Ankara’s intensification of exploration and drilling activities will coincide with easing of pandemic restrictions, with Exxon Mobil, Eni, and Total suspending activities until next year.
Turkey is bucking the trend when it comes to offshore gas operations in the Eastern Mediterranean by intensifying exploration and drilling activities in the region.
Ankara’s move will coincide with the easing of pandemic restrictions rolling out in Turkey to help quell the outbreak of the coronavirus.
It comes as energy giants ExxonMobil, Total, and ENI, put a halt on their operations amid the fallout of the coronavirus pandemic.
Demand for oil and other hydrocarbons, such as natural gas, have tanked in recent months due to falling demand brought on by lockdowns implemented across the globe. The virus has caused a dramatic slowdown in both production and consumption, which have helped kill off demand.
The situation was further worsened by an oil price war between Saudi Arabia and Russia, in which the former increased its output in an attempt to lower prices to a level that would be unsustainable for the Russians.
Despite US President Donald Trump putting an end to the price war, markets have had to deal with a glut that sent WTI (West Texas Intermediate) crude prices negative. Brent Crude is also trading low, at around $20 a barrel from a year start price of $69.
The current oversupply of energy and the likelihood that demand will further decline with the global economic downturn likely to follow the easing of coronavirus-induced lockdowns makes energy extraction less lucrative and exploration particularly risky if deposits are not found or are not commercially viable.
Total and ENI have implemented suspensions that run into mid-2021 with some projects on hold until the following year.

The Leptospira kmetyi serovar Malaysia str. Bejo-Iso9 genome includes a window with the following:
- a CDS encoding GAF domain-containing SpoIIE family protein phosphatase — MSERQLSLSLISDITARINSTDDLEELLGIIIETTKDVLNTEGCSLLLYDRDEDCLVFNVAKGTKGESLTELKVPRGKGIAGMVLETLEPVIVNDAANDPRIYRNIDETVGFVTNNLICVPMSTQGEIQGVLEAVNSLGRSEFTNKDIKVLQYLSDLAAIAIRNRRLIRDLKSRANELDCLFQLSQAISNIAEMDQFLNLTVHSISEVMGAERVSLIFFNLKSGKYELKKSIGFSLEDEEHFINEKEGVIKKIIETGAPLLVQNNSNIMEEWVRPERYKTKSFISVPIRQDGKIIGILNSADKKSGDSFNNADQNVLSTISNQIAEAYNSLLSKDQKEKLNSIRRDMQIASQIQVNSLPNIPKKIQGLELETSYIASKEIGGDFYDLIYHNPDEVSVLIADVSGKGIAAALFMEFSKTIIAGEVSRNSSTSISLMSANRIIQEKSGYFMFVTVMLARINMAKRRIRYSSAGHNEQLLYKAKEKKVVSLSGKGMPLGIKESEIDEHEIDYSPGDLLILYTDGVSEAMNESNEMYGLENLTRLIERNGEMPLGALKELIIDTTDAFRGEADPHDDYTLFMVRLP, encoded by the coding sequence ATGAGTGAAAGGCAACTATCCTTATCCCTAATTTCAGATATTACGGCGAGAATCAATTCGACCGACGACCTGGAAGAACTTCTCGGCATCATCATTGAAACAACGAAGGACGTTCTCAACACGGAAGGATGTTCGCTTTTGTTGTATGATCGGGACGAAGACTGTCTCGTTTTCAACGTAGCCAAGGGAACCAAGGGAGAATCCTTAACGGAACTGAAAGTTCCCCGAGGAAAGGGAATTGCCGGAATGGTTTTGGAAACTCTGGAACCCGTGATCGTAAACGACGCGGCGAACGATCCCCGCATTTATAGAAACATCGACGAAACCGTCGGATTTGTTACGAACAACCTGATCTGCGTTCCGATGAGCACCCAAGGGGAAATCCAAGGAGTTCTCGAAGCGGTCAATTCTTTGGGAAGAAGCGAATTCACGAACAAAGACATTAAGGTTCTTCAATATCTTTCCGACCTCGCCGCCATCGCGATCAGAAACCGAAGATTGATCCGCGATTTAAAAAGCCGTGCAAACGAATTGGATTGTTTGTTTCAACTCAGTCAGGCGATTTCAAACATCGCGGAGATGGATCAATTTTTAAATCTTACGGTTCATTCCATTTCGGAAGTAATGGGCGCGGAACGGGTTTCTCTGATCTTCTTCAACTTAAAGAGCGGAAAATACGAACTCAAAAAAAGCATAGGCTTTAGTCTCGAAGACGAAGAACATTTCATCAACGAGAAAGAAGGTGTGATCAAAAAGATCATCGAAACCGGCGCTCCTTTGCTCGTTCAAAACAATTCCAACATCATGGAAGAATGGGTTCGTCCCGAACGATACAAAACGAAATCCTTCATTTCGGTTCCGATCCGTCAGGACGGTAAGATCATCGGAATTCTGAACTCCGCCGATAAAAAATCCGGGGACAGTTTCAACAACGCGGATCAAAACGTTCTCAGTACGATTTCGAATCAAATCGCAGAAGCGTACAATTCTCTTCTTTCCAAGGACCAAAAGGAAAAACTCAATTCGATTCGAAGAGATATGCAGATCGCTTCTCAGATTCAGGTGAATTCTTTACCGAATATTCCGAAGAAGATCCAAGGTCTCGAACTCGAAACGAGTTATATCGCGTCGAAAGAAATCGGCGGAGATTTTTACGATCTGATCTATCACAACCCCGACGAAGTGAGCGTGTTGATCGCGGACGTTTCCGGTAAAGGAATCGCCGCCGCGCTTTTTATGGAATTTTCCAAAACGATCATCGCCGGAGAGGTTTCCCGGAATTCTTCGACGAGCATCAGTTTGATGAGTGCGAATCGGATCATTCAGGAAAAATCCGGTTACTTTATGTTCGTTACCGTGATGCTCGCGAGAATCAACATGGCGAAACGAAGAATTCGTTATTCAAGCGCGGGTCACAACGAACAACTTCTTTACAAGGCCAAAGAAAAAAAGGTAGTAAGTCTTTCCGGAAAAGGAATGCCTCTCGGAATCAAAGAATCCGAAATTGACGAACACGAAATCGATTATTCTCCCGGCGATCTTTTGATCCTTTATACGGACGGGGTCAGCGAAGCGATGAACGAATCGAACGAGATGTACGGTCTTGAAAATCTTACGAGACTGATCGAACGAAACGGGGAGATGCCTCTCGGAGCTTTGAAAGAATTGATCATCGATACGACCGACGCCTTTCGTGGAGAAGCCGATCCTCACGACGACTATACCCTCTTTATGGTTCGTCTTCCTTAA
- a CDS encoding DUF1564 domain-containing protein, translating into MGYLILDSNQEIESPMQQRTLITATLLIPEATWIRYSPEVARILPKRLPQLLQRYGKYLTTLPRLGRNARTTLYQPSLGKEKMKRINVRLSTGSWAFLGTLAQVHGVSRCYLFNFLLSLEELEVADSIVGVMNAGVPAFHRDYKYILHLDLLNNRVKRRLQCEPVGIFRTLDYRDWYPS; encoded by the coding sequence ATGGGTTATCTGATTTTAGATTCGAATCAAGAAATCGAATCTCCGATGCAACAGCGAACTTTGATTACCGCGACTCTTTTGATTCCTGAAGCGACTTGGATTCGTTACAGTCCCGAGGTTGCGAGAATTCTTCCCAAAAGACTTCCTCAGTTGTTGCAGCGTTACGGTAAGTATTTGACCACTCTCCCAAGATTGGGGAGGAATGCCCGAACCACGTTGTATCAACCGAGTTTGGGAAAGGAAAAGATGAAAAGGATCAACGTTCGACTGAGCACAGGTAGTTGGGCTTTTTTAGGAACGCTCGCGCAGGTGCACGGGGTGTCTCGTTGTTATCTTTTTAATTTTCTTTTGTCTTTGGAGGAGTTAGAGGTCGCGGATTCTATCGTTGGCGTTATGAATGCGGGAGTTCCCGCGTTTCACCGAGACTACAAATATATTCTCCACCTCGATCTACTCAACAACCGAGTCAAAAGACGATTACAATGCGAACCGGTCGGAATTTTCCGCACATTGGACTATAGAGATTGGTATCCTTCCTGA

Turkey’s expanded exploration therefore suggests both a long-term commitment to energy exploitation in the Eastern Mediterranean and confidence in its own economic recovery once the country eases its lockdown measures.
Ankara has expanded hydrocarbon exploitation operations in both the Mediterranean, towards which two drilling vessels have been dispatched along with support boats, and the Black Sea region where the Fatih drilling vessel is due to begin its operations in July.
In an interview with Anadolu Agency, Mehmet Efe Biresselioglu, the head of the Sustainable Energy Division at the Izmir University of Economics said Ankara could come out of the ongoing energy crisis better than others.
“Turkey has followed a similar path and developed appropriate policies through bilateral cooperation and has achieved important gains in this region. If Turkey can get through this crisis with the least possible shortfalls, its advantageous position could be strengthened even more,” he said.
Turkey’s rights to energy exploration in the Eastern Mediterranean were cemented last November after the signing of a maritime treaty with the UN-recognised Libyan Government of National Accord, which defined the respective sea boundaries of the two states.
The agreement came amid unilateral drilling by the Greek administration on the island of Cyprus, which neglects the rights of the Turkish Republic of Northern Cyprus (TRNC) to resources in the area.
Greece has also been unilaterally laying claim to areas of the Eastern Mediterranean on the basis of remote islands that form part of its territory, in violation of maritime agreements that are based on contingent land masses.
Ankara has long called for negotiations between Mediterranean states to resolve such disputes.
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